Shaping Sound Dance Company’s Vision
By Libby Ryan
Minnesota native Justine Lutz will be returning to her hometown of Minneapolis this month for a one-night stop on tour with Shaping Sound Dance Company, a new dance group with a focus on creating entertainment for non-dancers and dancers alike. The twenty-year-old dancer will perform with the company at the State Theatre on January 31st.
Lutz began dancing when she was three years old at Summit Dance Shoppe near her house in Plymouth. She studied at various studios in the Twin Cities but never quite found the right fit, choosing instead to travel around the country for specialized training by the end of high school.
“During high school, I became more myself,” Lutz said. “I wanted to express more creativity rather than being competitive.”
So instead of sticking to one competitive dance studio or joining her high school’s varsity dance team, Lutz went to dance conventions nearly every weekend.
“When I grew up in Minnesota, I actually had a really hard time,” Lutz said. “I felt very different than everyone around me.”
Going to conventions every weekend in high school meant Lutz missed out on some typical suburban teenage milestones, but her passion for dance and big dreams for the future kept her going. Lutz moved to Los Angeles after graduation, and everything changed. She tried out for the TV show So You Think You Can Dance and made it into the top thirty contestants. During her first year away from home, she travelled with The PULSE, assisting and learning different styles of dance.
“I was so ballet-based and so jazz-based that learning hip-hop and exploring other, different genres made everything that much better,” Lutz said. “Travelling and having to dance on carpet, you learn to dance anywhere.”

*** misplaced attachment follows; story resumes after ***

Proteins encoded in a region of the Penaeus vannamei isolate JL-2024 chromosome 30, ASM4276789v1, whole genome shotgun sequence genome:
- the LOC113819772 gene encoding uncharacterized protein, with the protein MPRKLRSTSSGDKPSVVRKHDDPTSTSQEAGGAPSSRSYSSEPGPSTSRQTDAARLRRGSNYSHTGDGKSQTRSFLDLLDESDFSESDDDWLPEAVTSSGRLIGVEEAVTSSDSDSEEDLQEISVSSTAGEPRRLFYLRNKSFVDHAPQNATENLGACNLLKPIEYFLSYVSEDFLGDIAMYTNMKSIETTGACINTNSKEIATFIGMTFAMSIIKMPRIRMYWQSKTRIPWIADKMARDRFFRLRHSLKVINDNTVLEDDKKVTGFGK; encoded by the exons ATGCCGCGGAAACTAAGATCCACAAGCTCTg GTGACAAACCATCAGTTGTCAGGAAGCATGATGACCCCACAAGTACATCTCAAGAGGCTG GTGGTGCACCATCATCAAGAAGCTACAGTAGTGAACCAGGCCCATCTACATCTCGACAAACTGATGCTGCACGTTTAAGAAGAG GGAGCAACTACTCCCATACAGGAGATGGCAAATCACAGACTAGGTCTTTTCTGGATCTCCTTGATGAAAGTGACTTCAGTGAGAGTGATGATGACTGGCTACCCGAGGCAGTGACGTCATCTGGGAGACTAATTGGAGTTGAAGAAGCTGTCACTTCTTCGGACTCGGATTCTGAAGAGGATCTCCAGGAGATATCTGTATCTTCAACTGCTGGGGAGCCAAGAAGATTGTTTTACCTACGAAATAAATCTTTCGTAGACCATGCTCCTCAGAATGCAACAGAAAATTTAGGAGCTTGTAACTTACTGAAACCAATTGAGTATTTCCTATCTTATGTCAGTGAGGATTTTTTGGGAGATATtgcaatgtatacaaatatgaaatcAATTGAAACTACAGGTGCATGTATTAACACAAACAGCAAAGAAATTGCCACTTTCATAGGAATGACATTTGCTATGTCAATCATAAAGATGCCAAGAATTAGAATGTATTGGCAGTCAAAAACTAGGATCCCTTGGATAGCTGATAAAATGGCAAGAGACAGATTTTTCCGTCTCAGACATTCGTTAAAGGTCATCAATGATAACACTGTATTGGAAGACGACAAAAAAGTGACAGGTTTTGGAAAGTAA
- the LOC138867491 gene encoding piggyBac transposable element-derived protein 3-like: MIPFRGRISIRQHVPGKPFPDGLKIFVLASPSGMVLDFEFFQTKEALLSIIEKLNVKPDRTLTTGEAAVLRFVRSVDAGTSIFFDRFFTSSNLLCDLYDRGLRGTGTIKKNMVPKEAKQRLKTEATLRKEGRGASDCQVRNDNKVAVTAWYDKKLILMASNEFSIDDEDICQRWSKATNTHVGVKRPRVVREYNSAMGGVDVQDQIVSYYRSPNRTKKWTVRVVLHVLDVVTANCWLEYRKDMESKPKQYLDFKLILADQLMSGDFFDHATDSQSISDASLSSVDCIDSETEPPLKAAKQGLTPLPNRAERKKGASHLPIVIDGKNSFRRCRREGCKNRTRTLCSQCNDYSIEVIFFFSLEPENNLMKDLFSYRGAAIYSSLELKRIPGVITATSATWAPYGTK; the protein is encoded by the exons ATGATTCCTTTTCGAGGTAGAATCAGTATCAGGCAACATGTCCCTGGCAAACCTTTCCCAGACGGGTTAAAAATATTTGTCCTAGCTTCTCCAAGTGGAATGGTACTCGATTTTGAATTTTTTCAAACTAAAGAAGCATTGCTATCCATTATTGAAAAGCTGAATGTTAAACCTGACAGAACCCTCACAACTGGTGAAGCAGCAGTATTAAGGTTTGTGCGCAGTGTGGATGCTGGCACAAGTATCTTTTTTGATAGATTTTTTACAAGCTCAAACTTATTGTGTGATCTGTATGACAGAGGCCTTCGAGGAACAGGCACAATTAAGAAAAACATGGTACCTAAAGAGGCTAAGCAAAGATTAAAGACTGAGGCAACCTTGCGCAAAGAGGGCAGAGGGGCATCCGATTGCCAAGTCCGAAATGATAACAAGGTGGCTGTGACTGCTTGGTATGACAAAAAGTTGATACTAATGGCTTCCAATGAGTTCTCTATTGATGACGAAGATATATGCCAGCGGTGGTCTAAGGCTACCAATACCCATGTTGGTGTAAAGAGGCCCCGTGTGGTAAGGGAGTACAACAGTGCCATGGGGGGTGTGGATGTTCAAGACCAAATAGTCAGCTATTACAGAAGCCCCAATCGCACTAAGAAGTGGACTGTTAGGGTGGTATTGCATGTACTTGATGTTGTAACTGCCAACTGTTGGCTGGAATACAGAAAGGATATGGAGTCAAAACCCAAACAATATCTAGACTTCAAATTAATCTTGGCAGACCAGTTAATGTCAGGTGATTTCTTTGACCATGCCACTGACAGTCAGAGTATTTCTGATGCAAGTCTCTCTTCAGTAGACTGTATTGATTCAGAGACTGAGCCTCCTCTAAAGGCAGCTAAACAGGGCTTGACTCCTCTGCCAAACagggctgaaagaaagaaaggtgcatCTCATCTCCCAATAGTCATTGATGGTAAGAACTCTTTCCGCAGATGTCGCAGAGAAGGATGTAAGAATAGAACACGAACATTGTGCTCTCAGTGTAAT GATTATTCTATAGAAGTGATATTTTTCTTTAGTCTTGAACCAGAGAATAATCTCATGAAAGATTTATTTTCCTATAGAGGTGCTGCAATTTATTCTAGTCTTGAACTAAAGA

After a year of school, Lutz began pursuing dance full-time. She said the year in California made her feel like she had matured and now had the confidence necessary to stand out in the pool of talented dancers in LA.
“Looking at my first headshot from a year ago, it’s a completely different person,” she said. “It’s amazing how much I’ve evolved.”
Last year she tried out for SYTYCD again, but this time, SYTYCD alum and Shaping Sound cofounder Travis Wall was one of the judges. Lutz credits that audition as her big break. After catching Wall’s attention with her freestyled solo, she performed two shows with Shaping Sound before joining the company on tour in the fall.
“It is so incredible to be travelling with these kind of people,” Lutz said. “Just so awesome.”
Beside Wall, the other masterminds behind the Shaping Sound Dance Company are Nick Lazzarini, Teddy Forance, and Kyle Robinson. Lazzarini is a contemporary dancer and the winner of season one of SYTYCD. Forance danced with Cirque du Soleil and worked as a choreographer on seasons two and three of SYTYCD. Robinson joined the team after studying ballet with Mikhail Baryshnikov and performing in a Broadway national tour.
The three founding members (Wall, Lazzarini, and Forance) created and performed a contemporary routine on Dancing with the Stars in 2011, receiving an Emmy nomination for their work. According to Robinson, who joined the effort shortly after, this was the inception of the dance group.
“It was after that performance—Teddy, Nick, and Travis all turned to each other and said, ‘Why don’t we do this all the time?’” Robinson said.
Robinson, along with Wall, Lazzarini, and Forance, starred in the reality television show All the Right Moves, which he said inspired them to seriously pursue creating a real company. Working with their network of dancers from SYTYCD and connections in Los Angeles, they created their first show in 2011.